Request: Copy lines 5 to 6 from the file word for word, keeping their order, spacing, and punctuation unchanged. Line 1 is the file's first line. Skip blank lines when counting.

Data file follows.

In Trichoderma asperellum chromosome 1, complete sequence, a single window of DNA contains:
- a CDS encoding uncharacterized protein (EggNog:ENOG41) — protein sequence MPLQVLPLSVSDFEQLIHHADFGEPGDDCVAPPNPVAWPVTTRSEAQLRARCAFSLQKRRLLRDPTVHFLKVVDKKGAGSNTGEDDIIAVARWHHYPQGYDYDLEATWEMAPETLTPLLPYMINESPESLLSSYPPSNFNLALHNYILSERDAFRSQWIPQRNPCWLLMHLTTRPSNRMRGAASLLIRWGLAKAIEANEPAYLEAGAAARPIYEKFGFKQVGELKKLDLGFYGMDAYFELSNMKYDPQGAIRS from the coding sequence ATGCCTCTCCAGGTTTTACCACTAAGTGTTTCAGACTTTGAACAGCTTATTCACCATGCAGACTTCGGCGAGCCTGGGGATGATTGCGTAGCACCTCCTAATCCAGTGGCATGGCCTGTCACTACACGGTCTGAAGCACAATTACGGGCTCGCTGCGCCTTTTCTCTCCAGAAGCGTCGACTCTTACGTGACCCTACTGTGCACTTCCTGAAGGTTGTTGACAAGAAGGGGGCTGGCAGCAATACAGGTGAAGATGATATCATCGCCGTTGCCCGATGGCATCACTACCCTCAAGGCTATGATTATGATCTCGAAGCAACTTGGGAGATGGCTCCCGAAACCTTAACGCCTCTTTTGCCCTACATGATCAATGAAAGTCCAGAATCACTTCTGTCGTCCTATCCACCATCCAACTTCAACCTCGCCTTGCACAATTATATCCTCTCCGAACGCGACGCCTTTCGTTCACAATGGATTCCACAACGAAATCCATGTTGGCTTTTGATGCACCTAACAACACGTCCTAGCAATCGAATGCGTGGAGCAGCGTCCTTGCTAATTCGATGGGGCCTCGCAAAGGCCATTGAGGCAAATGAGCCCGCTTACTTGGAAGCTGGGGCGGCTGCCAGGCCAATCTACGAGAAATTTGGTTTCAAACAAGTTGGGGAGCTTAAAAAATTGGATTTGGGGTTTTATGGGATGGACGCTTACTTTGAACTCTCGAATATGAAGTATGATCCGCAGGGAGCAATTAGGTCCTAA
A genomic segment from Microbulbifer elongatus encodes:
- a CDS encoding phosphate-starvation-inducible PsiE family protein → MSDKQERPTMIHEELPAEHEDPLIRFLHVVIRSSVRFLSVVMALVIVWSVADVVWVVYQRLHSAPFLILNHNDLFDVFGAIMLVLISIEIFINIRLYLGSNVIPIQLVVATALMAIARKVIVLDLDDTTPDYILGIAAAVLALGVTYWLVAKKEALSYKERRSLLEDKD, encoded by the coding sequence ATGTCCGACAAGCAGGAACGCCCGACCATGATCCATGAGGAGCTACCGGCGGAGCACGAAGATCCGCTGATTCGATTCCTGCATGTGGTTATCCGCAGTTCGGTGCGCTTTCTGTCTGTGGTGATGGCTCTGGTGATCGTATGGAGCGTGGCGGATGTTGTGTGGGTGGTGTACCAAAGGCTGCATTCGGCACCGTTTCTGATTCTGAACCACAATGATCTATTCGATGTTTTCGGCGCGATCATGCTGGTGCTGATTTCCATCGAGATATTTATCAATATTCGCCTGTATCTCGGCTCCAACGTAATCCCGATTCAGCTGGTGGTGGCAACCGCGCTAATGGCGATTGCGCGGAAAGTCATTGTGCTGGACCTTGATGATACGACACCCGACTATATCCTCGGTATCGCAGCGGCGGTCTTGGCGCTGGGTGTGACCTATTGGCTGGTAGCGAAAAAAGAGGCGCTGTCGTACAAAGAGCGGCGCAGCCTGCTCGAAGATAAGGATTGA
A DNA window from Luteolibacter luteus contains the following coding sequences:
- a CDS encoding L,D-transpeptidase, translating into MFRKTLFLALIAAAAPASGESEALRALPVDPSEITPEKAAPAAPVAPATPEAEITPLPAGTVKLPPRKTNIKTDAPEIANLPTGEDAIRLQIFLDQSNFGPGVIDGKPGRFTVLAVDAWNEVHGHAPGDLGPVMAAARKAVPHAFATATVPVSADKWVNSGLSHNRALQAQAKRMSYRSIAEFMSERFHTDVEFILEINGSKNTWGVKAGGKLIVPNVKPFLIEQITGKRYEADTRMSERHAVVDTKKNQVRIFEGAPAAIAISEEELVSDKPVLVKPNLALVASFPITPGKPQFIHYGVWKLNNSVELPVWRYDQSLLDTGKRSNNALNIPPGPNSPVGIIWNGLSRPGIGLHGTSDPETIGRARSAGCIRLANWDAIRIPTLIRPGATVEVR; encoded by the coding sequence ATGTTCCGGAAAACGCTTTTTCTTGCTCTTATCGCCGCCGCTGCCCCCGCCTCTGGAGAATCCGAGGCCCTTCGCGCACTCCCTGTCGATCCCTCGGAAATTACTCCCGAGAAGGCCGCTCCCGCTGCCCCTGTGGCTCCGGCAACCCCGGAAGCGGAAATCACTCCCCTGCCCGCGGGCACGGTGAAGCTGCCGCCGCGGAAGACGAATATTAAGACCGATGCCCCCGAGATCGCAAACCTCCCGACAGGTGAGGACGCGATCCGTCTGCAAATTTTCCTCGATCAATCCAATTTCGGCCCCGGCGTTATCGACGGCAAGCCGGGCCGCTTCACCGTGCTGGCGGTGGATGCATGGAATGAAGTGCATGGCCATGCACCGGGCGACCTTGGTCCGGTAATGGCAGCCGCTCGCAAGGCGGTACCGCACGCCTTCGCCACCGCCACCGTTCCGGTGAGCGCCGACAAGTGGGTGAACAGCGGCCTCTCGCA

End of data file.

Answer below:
A DNA window from Luteolibacter luteus contains the following coding sequences:
- a CDS encoding L,D-transpeptidase, translating into MFRKTLFLALIAAAAPASGESEALRALPVDPSEITPEKAAPAAPVAPATPEAEITPLPAGTVKLPPRKTNIKTDAPEIANLPTGEDAIRLQIFLDQSNFGPGVIDGKPGRFTVLAVDAWNEVHGHAPGDLGPVMAAARKAVPHAFATATVPVSADKWVNSGLSHNRALQAQAKRMSYRSIAEFMSERFHTDVEFILEINGSKNTWGVKAGGKLIVPNVKPFLIEQITGKRYEADTRMSERHAVVDTKKNQVRIFEGAPAAIAISEEELVSDKPVLVKPNLALVASFPITPGKPQFIHYGVWKLNNSVELPVWRYDQSLLDTGKRSNNALNIPPGPNSPVGIIWNGLSRPGIGLHGTSDPETIGRARSAGCIRLANWDAIRIPTLIRPGATVEVR; encoded by the coding sequence ATGTTCCGGAAAACGCTTTTTCTTGCTCTTATCGCCGCCGCTGCCCCCGCCTCTGGAGAATCCGAGGCCCTTCGCGCACTCCCTGTCGATCCCTCGGAAATTACTCCCGAGAAGGCCGCTCCCGCTGCCCCTGTGGCTCCGGCAACCCCGGAAGCGGAAATCACTCCCCTGCCCGCGGGCACGGTGAAGCTGCCGCCGCGGAAGACGAATATTAAGACCGATGCCCCCGAGATCGCAAACCTCCCGACAGGTGAGGACGCGATCCGTCTGCAAATTTTCCTCGATCAATCCAATTTCGGCCCCGGCGTTATCGACGGCAAGCCGGGCCGCTTCACCGTGCTGGCGGTGGATGCATGGAATGAAGTGCATGGCCATGCACCGGGCGACCTTGGTCCGGTAATGGCAGCCGCTCGCAAGGCGGTACCGCACGCCTTCGCCACCGCCACCGTTCCGGTGAGCGCCGACAAGTGGGTGAACAGCGGCCTCTCGCA